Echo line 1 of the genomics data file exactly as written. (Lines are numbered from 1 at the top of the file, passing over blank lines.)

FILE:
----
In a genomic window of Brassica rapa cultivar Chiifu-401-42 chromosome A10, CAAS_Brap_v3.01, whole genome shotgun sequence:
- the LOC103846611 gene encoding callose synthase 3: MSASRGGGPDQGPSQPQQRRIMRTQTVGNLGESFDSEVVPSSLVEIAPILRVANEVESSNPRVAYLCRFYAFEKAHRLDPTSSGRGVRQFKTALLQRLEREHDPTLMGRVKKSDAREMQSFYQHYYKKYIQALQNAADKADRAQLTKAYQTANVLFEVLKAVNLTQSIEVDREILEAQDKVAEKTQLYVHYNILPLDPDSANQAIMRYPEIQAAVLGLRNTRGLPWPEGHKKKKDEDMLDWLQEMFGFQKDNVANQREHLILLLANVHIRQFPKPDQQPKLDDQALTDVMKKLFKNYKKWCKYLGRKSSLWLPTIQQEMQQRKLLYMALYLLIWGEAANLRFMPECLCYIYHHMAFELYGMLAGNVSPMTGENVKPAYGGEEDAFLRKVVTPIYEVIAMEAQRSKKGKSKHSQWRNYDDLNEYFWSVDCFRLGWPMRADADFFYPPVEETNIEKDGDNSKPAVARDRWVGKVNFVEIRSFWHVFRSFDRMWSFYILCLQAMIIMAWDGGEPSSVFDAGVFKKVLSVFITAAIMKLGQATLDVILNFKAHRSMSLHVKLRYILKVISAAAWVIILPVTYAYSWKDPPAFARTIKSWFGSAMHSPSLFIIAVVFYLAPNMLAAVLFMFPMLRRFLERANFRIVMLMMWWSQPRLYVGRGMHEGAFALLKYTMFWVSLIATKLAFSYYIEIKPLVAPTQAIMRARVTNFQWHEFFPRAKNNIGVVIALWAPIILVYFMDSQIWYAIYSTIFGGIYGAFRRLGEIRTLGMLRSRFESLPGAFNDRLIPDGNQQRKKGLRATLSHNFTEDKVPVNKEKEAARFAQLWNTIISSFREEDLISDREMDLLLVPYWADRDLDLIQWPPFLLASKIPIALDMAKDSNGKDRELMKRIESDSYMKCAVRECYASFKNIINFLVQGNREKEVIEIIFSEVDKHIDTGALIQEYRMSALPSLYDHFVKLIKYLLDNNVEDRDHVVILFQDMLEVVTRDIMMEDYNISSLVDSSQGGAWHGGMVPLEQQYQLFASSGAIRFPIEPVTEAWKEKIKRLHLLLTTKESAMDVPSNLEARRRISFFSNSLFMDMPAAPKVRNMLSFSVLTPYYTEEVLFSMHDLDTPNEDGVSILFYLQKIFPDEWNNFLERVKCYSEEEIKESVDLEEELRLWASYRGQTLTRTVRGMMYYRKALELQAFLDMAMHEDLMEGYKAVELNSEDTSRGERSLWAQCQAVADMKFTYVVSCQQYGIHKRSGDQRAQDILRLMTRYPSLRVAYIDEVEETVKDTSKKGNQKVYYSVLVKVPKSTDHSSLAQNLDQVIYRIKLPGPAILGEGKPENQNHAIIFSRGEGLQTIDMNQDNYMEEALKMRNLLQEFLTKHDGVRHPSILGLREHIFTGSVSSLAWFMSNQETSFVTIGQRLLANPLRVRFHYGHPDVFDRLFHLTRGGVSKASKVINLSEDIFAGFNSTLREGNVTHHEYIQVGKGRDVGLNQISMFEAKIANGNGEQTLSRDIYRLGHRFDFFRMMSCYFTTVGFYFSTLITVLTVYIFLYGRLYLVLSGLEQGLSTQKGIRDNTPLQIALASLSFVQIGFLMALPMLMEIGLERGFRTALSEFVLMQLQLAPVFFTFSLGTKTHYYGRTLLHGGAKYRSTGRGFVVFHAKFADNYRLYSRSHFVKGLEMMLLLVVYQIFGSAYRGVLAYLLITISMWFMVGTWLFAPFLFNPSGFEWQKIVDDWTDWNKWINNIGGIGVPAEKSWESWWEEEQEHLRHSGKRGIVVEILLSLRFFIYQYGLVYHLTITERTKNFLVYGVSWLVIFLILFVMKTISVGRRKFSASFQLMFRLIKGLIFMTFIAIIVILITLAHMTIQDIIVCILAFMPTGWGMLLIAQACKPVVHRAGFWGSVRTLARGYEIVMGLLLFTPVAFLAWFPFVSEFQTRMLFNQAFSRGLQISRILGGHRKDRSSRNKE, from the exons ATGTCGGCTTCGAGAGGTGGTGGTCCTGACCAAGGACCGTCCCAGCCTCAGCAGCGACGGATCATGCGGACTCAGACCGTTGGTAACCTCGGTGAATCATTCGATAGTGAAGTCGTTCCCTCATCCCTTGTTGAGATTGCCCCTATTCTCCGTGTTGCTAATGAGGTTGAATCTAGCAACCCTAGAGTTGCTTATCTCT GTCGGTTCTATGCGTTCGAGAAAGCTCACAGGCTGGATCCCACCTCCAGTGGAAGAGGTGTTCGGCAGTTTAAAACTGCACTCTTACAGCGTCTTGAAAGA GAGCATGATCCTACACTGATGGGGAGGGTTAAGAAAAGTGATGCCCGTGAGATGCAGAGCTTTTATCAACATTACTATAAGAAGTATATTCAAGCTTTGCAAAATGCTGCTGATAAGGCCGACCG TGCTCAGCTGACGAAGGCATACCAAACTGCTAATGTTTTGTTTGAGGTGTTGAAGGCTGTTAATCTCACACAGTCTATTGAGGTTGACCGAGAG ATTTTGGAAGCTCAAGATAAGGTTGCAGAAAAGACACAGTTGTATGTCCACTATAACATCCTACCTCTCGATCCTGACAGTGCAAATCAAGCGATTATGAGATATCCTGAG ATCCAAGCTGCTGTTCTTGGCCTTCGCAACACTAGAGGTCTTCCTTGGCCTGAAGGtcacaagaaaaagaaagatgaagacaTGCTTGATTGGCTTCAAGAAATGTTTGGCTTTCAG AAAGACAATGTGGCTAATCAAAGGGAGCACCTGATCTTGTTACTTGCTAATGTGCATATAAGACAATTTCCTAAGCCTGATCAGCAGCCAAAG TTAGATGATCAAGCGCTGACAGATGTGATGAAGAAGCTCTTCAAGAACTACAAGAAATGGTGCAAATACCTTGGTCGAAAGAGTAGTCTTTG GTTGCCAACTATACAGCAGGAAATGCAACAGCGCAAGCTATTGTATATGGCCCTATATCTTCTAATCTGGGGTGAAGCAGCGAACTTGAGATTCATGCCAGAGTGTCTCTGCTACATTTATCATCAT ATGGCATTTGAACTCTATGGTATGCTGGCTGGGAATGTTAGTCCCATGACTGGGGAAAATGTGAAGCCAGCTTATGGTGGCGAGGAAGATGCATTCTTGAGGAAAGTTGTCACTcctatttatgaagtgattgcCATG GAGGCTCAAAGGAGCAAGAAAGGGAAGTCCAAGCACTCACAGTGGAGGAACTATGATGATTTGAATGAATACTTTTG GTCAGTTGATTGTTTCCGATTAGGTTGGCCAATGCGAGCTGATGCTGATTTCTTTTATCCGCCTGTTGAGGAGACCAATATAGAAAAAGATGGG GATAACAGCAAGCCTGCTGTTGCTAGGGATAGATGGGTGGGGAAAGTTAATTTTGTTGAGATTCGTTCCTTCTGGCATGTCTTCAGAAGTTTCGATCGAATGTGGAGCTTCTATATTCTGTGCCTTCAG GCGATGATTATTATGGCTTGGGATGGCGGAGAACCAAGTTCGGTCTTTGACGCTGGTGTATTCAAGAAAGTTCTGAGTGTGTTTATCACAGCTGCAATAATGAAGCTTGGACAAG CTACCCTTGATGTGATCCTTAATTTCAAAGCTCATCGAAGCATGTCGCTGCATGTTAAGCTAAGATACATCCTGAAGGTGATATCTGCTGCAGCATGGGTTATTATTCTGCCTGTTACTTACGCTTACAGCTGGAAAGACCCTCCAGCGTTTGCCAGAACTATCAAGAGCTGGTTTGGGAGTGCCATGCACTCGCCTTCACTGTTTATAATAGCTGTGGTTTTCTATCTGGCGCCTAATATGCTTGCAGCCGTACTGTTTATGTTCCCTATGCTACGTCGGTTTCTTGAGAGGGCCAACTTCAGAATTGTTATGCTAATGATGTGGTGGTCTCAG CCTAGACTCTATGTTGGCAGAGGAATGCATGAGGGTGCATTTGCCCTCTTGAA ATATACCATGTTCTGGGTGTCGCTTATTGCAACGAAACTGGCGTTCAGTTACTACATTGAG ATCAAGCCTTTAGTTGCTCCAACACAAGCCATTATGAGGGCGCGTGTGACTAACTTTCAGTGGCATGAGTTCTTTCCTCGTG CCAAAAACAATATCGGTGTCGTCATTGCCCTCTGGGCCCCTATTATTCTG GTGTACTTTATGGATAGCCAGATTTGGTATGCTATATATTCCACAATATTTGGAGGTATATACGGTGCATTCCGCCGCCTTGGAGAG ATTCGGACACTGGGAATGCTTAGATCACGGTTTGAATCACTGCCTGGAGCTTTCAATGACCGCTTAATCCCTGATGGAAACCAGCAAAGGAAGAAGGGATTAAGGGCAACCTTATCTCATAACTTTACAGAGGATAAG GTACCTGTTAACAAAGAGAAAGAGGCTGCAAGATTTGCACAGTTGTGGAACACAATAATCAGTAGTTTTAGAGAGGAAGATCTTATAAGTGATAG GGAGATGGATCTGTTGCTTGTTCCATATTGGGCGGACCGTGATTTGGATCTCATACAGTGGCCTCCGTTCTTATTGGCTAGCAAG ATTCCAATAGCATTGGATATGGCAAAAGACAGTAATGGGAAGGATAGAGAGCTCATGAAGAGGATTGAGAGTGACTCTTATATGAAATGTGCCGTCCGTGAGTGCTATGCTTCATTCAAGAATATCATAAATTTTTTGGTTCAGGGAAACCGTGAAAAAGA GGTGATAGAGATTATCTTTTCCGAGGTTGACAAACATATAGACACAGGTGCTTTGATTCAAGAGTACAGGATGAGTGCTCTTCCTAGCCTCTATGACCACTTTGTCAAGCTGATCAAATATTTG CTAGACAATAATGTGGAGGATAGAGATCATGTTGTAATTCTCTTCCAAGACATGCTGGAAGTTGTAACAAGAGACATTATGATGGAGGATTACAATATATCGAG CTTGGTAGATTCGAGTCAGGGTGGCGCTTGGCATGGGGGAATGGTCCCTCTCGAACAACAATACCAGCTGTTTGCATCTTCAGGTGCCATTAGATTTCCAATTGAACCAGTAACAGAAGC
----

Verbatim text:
In a genomic window of Brassica rapa cultivar Chiifu-401-42 chromosome A10, CAAS_Brap_v3.01, whole genome shotgun sequence: